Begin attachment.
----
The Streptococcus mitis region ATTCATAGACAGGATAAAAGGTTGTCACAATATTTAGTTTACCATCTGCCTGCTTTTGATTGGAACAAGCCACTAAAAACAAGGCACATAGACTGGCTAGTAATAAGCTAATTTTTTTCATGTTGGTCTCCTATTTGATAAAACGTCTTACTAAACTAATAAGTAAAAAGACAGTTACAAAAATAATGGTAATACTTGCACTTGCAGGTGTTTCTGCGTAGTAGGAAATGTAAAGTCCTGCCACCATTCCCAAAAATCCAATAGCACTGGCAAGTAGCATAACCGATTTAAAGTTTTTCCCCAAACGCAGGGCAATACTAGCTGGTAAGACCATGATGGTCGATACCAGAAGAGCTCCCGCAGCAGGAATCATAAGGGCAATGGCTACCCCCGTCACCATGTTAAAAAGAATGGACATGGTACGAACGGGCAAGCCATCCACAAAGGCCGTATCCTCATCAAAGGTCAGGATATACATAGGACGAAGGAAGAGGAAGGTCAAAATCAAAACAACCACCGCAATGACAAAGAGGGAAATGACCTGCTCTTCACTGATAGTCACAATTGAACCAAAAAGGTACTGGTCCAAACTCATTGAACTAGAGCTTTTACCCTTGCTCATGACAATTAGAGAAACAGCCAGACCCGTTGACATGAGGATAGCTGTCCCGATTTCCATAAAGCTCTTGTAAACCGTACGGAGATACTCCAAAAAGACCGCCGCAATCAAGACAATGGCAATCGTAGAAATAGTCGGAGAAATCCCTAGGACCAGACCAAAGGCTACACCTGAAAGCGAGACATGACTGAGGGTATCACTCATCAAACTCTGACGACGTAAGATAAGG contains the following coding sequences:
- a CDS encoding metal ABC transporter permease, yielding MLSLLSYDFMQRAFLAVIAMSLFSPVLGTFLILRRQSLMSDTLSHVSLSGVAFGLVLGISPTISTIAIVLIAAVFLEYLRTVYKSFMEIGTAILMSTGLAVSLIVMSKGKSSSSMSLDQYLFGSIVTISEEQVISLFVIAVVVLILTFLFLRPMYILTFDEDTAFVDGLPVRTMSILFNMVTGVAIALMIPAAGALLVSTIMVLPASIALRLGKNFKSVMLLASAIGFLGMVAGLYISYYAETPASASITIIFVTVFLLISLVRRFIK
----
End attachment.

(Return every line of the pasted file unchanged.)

The Streptococcus mitis region ATTCATAGACAGGATAAAAGGTTGTCACAATATTTAGTTTACCATCTGCCTGCTTTTGATTGGAACAAGCCACTAAAAACAAGGCACATAGACTGGCTAGTAATAAGCTAATTTTTTTCATGTTGGTCTCCTATTTGATAAAACGTCTTACTAAACTAATAAGTAAAAAGACAGTTACAAAAATAATGGTAATACTTGCACTTGCAGGTGTTTCTGCGTAGTAGGAAATGTAAAGTCCTGCCACCATTCCCAAAAATCCAATAGCACTGGCAAGTAGCATAACCGATTTAAAGTTTTTCCCCAAACGCAGGGCAATACTAGCTGGTAAGACCATGATGGTCGATACCAGAAGAGCTCCCGCAGCAGGAATCATAAGGGCAATGGCTACCCCCGTCACCATGTTAAAAAGAATGGACATGGTACGAACGGGCAAGCCATCCACAAAGGCCGTATCCTCATCAAAGGTCAGGATATACATAGGACGAAGGAAGAGGAAGGTCAAAATCAAAACAACCACCGCAATGACAAAGAGGGAAATGACCTGCTCTTCACTGATAGTCACAATTGAACCAAAAAGGTACTGGTCCAAACTCATTGAACTAGAGCTTTTACCCTTGCTCATGACAATTAGAGAAACAGCCAGACCCGTTGACATGAGGATAGCTGTCCCGATTTCCATAAAGCTCTTGTAAACCGTACGGAGATACTCCAAAAAGACCGCCGCAATCAAGACAATGGCAATCGTAGAAATAGTCGGAGAAATCCCTAGGACCAGACCAAAGGCTACACCTGAAAGCGAGACATGACTGAGGGTATCACTCATCAAACTCTGACGACGTAAGATAAGG contains the following coding sequences:
- a CDS encoding metal ABC transporter permease, yielding MLSLLSYDFMQRAFLAVIAMSLFSPVLGTFLILRRQSLMSDTLSHVSLSGVAFGLVLGISPTISTIAIVLIAAVFLEYLRTVYKSFMEIGTAILMSTGLAVSLIVMSKGKSSSSMSLDQYLFGSIVTISEEQVISLFVIAVVVLILTFLFLRPMYILTFDEDTAFVDGLPVRTMSILFNMVTGVAIALMIPAAGALLVSTIMVLPASIALRLGKNFKSVMLLASAIGFLGMVAGLYISYYAETPASASITIIFVTVFLLISLVRRFIK